What’s a simple definition of slavery?: “submission to a dominating influence.” If a person is forced to do work against his will, then that person is a slave. Slavery has returned to the United States, this time in the state of Colorado:
“Colorado’s Civil Rights Commission on Friday ordered a baker to make wedding cakes for same-sex couples, finding his religious objections to the practice did not trump the state’s anti-discrimination statutes.”
“The unanimous ruling from the seven-member commission upheld an administrative law judge’s finding in December that Jack Phillips violated civil rights law when he refused to make a wedding cake for a gay couple in 2012. The couple sued.”
What did we expect from a panel whose sole job is to root out “discrimination” wherever it is found? No one was harmed in the refusal to bake a cake for something that is illegal in Colorado. That’s right. Homosexual marriage is still illegal in Colorado. Of course, it won’t be long before some unelected judge changes that. The “couple” had been married in Massachusetts and wanted to celebrate their biologically untenable union in the anti-homosexual marriage state of Colorado.
What if a panel of Nazis ordered a Jewish tailor to make patches for Jews to wear that identified them as Jews?
What if a government commission ordered a black printer to print signs for a KKK rally?
What if a government commission compelled a catering service owned by homosexuals to supply food and beverages for an anti-homosexual conference?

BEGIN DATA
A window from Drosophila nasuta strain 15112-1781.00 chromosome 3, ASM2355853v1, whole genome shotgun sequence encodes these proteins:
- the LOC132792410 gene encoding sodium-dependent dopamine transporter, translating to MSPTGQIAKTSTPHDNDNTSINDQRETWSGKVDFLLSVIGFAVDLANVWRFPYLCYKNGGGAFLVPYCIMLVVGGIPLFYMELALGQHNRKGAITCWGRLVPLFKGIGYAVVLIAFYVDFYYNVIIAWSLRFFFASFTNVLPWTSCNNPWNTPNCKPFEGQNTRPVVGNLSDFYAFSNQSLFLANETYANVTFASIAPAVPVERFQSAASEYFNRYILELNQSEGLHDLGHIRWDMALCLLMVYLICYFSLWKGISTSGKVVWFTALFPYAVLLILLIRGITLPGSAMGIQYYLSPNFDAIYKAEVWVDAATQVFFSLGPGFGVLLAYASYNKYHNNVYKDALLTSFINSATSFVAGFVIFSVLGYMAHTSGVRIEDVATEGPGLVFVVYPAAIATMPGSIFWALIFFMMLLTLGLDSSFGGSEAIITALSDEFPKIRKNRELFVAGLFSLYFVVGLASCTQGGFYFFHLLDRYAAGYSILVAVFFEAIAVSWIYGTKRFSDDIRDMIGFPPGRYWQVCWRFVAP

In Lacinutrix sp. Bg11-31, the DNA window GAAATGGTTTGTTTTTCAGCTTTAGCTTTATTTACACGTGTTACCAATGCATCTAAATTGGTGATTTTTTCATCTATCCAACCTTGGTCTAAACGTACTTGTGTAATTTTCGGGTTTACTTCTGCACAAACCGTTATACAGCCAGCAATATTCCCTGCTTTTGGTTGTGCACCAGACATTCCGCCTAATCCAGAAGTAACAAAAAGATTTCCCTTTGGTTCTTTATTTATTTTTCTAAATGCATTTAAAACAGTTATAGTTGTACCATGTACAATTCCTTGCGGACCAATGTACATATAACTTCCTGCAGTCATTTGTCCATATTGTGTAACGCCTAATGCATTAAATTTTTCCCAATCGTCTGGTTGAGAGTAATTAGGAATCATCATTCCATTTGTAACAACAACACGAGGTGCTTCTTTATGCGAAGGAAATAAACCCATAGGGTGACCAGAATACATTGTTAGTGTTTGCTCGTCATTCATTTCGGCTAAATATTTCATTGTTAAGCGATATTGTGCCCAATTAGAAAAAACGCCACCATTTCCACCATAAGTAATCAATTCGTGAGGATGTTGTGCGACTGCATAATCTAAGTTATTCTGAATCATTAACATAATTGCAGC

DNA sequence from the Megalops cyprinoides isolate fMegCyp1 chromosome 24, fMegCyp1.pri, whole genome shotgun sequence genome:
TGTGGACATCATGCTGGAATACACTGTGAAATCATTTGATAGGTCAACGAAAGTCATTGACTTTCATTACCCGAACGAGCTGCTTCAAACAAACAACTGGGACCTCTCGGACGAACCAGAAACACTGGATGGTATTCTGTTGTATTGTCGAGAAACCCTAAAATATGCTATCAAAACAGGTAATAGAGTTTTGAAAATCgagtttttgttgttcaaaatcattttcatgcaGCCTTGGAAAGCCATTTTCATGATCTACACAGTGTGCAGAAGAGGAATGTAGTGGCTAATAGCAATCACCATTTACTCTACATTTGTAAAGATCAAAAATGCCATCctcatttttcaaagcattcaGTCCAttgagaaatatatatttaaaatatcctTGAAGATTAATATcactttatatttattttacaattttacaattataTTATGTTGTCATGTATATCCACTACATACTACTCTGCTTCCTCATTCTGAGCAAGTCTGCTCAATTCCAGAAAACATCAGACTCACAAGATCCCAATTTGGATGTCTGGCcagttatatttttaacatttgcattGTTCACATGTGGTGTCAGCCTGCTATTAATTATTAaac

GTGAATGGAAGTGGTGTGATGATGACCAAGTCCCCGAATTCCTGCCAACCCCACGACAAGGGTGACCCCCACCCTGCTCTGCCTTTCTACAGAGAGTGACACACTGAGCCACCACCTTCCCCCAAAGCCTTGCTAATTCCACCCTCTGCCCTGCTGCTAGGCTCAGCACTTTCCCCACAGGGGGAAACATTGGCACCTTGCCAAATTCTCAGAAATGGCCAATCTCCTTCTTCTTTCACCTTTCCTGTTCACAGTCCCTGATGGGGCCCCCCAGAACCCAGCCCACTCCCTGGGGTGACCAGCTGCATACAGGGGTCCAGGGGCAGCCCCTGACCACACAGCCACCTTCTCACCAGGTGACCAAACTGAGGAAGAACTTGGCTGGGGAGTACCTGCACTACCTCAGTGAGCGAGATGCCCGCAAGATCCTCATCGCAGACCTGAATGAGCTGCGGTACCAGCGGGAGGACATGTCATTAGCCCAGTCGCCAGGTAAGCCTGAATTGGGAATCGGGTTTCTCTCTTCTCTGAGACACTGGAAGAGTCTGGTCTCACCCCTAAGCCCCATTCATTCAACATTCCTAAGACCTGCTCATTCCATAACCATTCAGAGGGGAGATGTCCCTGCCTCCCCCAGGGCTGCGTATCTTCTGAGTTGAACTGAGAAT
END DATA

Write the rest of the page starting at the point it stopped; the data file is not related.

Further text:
One of the commissioners said, in defense of the ruling, “I can believe anything I want, but if I’m going to do business here, I’d ought to not discriminate against people.”
Jack Phillips is now a slave to the state of Colorado and any homosexual customer who comes into his bakery and wants a homosexual-themed cake or cookies. He is being compelled to do work for somebody whose actions he finds morally compromising.
Let’s say a homosexual group wants him to do a pornographic cake for a “gay” event. Will he be able to refuse the order? And yet, if a heterosexual group ordered the same type of cake, and the bakery refused, no one’s rights would have been violated. Same type of cake, but one protected class of people makes all the difference in the world.
“Phillips, a devout Christian who owns the Masterpiece Cakeshop in the Denver suburb of Lakewood, said the decision violates his First Amendment rights to free speech and free exercise of his religion. ‘I will stand by my convictions until somebody shuts me down,’ he told reporters after the ruling.
“He added his bakery has been so overwhelmed by supporters eager to buy cookies and brownies that he does not currently make wedding cakes.”
Remember when we were told that laws protecting same-sex sexuality and legalizing homosexual marriage would have no effect on people who opposed such things? Live and let live, we were told. Yea, right.
To show that Mr. Phillips is a slave to the state of Colorado, “The panel . . . ordered Phillips to stop discriminating against gay people and to report quarterly for two years on staff anti-discrimination training and any customers he refuses to serve.” Not only is he a slave, but he has to go through re-education and state-sanctioned indoctrination to force him to comply with what the state mandates. Clockwork Orange comes to mind.